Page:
Alexander Hamilton was born on January 11 about 1754* on the island of Nevis in the British West Indies. His father had left home, and his mother died when he was about fourteen. For several years, he worked for the mercantile firm of Beekman and Cruger on St. Croix. With the financial support of his cousin, he traveled to the American Colonies in 1772 to study. After preparing for college in Elizabethtown, New Jersey, he attended King’s College in Manhattan.

The precocious young man encouraged the increasing resistance to British rule in pamphlets he published in late 1774 and early 1775. When hostilities broke out in April 1775, he quickly joined a militia company and then the American army as an artillery officer. After serving with bravery and distinction in several early engagements in New York and New Jersey, Hamilton joined General Washington’s staff at headquarters. Late in the war, Hamilton again commanded a combat unit and played a major role in the victory at Yorktown.

Due in part to the deprivations America suffered during the war - a battered economy and a weak government under the Articles of Confederation - Hamilton wanted to forge a stronger central government and a more vital economy. He was a founder of the Bank of New York in 1784, practiced law, and took part in the Annapolis Convention. Thanks in large part to his efforts, a constitutional convention met in Philadelphia. Hamilton, a delegate from New York, served on several notable committees, including the one which drafted the final wording of the Constitution. As the main author of The Federalist Papers, he helped to ensure its ratification.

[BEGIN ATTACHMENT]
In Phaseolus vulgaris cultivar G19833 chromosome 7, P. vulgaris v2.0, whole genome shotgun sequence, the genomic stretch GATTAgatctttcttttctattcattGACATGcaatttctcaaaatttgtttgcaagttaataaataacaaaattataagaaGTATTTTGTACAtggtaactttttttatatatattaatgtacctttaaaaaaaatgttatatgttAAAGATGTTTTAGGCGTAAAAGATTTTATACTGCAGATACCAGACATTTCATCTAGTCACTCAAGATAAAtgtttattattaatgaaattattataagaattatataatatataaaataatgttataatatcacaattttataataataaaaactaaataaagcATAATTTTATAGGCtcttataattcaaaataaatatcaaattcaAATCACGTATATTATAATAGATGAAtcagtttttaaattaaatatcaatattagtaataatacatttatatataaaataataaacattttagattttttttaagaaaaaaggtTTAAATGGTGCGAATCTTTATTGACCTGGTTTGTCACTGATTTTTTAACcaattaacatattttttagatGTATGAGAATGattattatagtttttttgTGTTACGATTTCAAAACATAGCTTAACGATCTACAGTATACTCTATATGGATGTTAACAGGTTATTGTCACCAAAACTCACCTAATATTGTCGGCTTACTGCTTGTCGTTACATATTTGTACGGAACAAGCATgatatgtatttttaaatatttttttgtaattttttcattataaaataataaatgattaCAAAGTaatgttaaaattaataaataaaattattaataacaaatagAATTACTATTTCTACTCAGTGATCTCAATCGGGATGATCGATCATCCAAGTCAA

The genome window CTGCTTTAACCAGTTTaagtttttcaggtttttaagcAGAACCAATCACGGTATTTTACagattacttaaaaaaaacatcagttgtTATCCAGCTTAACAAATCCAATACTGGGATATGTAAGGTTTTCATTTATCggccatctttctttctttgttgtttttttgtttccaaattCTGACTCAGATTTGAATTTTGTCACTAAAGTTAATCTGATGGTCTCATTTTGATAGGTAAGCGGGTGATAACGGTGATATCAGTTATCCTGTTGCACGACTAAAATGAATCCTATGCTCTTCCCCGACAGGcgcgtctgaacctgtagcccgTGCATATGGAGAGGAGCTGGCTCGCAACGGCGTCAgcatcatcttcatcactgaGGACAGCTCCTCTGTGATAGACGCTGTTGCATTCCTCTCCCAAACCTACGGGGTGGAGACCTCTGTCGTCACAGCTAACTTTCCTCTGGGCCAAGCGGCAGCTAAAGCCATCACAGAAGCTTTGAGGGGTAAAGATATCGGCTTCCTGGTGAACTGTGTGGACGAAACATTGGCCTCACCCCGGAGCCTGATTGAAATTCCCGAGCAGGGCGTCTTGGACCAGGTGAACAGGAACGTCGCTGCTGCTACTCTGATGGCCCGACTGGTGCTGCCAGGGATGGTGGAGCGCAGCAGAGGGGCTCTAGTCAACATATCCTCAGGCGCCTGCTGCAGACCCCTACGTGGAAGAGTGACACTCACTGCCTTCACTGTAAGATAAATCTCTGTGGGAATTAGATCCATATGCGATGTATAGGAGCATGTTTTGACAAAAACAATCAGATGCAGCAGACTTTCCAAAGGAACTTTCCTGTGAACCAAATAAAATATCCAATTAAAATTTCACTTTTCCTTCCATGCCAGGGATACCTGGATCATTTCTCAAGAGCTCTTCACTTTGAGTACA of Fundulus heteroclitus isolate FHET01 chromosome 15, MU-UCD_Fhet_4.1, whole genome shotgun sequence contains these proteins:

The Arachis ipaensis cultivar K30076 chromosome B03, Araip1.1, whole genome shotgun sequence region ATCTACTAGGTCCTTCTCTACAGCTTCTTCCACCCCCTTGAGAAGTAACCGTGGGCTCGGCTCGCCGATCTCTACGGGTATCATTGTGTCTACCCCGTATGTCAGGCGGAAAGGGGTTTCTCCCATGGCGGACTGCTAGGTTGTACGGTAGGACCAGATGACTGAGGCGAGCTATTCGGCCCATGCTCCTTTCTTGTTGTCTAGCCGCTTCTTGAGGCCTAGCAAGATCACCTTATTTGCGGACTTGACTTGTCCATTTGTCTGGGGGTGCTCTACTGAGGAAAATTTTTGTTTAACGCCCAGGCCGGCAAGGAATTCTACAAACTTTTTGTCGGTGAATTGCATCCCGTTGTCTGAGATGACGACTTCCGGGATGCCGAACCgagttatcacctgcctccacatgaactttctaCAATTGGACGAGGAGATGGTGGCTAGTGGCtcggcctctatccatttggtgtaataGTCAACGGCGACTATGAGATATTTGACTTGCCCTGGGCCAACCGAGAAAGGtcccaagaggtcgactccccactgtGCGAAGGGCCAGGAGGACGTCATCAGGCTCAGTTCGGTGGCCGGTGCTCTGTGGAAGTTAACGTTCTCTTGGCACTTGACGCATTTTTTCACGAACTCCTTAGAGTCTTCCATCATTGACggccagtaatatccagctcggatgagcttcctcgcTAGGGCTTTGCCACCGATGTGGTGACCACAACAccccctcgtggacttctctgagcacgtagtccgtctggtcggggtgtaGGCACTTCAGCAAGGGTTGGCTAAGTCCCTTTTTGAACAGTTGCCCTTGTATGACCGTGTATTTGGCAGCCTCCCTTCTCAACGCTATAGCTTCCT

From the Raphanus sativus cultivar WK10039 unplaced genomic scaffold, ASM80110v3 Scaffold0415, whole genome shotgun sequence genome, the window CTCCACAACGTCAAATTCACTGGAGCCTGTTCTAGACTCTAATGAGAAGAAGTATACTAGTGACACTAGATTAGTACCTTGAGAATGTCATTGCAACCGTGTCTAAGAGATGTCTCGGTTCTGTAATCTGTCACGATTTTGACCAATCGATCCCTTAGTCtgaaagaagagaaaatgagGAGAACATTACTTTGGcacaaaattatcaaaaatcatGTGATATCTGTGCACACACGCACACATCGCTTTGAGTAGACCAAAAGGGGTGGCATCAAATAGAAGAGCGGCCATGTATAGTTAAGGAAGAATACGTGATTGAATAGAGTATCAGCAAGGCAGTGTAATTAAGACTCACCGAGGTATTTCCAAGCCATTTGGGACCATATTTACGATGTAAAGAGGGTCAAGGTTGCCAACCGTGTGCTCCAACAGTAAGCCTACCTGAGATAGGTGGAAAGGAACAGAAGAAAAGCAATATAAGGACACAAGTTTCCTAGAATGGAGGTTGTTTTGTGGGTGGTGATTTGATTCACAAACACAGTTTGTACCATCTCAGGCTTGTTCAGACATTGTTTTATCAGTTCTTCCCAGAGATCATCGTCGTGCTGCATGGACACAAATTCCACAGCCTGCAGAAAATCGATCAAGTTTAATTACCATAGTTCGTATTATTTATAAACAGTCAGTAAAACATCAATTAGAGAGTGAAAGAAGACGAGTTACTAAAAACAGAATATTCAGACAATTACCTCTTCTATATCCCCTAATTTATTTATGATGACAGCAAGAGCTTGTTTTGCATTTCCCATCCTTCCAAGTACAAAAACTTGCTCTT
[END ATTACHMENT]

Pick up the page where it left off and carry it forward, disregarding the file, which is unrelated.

With Washington's new administration, Hamilton helped to implement the Constitution by serving as the nation’s first Treasury Secretary. During his term in office, Hamilton’s policies restored the national credit, created an import fee-based revenue system, and jump-started the development of America’s capital markets. After leaving office, Hamilton continued practicing law and remained an advisor to Washington, the Treasury, and the Federalist Party. He also became a major general and acting commander-in-chief during the Quasi-War. Hamilton died after a duel, shot by Vice President Aaron Burr in July 1804. He is buried in the Trinity Church cemetery at Wall Street and Broadway in Manhattan.

*Until recently, some scholars have argued that Hamilton was born in 1757, while others have argued for 1755. However, recent evidence, uncovered by Michael E. Newton, points to a probable earlier year of birth.